Four ASC Students Selected to Teach Abroad as Fulbright Fellows
Wednesday, May 23, 2012
A record-tying four Agnes Scott College students have been selected this year to receive U.S. Fulbright Fellowships, a prestigious scholarship to research or teach abroad. A faculty member was also selected as a Fulbright Research Scholar.
This year’s student Fulbright recipients are Katherine Curtiss ’12, Melissa Griffith ’11, Marian Kaufman ’12 and Susanna Martinez ’12. Li Qi, associate professor of economics, was awarded a Fulbright Research Scholar grant for study in China.
“The Fulbright competition gets more competitive every year, so we are thrilled to have so many of our deserving students be awarded grants this year,” said Christine Cozzens, Fulbright program adviser and Charles A. Dana Professor of English at Agnes Scott. “Once you become a Fulbright scholar, you are a Fulbrighter for life: you will always have lots of international friends, and the significance of this prestigious and truly life-changing program will follow you for life. This year’s recipients have already inspired a large new group of outstanding Agnes Scott students to apply, and I am looking forward to another round of strong applications and possible grant recipients!”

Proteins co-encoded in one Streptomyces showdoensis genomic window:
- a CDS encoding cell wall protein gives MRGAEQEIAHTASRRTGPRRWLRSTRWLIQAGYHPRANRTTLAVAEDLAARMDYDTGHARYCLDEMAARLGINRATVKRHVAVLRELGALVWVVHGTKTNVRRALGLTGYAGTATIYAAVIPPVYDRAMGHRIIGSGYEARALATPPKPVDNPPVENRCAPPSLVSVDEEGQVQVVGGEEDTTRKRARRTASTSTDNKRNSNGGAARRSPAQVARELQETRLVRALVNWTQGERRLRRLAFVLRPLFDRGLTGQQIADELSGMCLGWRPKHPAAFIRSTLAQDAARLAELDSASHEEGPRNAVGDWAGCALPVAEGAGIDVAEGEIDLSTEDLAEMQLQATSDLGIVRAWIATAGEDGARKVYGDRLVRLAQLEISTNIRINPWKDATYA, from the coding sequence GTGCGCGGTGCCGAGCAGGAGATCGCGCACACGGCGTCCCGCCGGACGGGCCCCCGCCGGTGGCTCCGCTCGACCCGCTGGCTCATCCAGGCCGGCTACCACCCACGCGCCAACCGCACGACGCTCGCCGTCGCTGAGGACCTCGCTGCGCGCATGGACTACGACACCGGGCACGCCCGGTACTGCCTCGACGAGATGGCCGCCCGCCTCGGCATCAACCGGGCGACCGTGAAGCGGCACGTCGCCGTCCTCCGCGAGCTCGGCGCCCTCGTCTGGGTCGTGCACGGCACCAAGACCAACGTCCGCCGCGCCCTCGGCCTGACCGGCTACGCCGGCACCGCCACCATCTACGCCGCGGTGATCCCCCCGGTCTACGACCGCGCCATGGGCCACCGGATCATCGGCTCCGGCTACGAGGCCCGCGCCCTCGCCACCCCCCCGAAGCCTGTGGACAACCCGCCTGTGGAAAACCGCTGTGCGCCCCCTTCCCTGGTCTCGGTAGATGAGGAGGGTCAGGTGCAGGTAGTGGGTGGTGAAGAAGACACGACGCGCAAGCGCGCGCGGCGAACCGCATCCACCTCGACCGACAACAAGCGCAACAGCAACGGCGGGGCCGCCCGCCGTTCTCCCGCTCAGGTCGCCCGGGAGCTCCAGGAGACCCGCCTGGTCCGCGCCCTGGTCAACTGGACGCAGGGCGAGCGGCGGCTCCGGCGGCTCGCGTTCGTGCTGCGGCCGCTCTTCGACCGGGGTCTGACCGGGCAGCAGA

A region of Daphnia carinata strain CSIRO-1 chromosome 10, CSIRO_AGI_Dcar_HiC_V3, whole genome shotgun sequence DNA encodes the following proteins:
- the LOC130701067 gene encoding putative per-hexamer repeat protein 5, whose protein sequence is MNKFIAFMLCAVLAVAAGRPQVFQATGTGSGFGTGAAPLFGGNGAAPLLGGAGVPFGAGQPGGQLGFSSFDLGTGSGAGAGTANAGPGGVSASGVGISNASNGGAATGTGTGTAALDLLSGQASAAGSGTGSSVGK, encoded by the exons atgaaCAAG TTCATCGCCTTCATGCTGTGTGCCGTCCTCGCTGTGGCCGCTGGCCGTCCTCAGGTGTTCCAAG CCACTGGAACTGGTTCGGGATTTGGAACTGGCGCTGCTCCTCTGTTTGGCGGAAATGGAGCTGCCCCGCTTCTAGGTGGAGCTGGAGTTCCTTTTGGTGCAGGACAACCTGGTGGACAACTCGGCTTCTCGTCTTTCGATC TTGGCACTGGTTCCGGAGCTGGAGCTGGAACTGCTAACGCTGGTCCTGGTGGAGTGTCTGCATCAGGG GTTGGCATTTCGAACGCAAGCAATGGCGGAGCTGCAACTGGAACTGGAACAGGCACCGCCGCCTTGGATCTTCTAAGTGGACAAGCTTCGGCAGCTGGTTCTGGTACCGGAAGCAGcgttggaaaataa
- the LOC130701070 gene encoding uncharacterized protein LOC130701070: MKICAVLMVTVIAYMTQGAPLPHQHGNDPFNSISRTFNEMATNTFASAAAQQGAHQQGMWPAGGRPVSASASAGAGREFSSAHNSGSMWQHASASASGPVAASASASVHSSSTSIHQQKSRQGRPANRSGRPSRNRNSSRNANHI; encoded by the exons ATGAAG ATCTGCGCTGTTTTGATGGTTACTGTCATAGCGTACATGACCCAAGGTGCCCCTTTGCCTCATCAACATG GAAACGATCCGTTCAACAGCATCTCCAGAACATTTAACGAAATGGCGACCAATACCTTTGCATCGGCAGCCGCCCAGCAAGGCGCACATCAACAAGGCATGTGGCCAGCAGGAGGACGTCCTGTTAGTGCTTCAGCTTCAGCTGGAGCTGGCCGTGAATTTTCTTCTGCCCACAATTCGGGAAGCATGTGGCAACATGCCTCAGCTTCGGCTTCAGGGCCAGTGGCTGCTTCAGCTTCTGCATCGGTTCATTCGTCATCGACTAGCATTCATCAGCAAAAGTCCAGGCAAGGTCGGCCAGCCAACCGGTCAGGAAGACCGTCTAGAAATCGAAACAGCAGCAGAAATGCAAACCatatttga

The Fulbright Program is a flagship international educational exchange program sponsored by the U.S. government and designed “to increase mutual understanding between the people of the United States and the people of other countries.” Since its establishment in 1946 the Fulbright Program has provided almost 300,000 participants—chosen for their academic merit and leadership potential—with the opportunity to study, teach and conduct research, exchange ideas and contribute to finding solutions to shared international concerns.
Curtiss, an anthropology major, will be an English Teaching Assistant (ETA) in Taiwan later this year.
Curtiss recently studied abroad in Ghana at the University of Ghana and volunteered with the West African AIDS Foundation, where she worked with orphaned and vulnerable children affected by the disease.
After her time teaching in Taiwan, Curtiss said she’d like to go on to graduate school to become a medical anthropologist.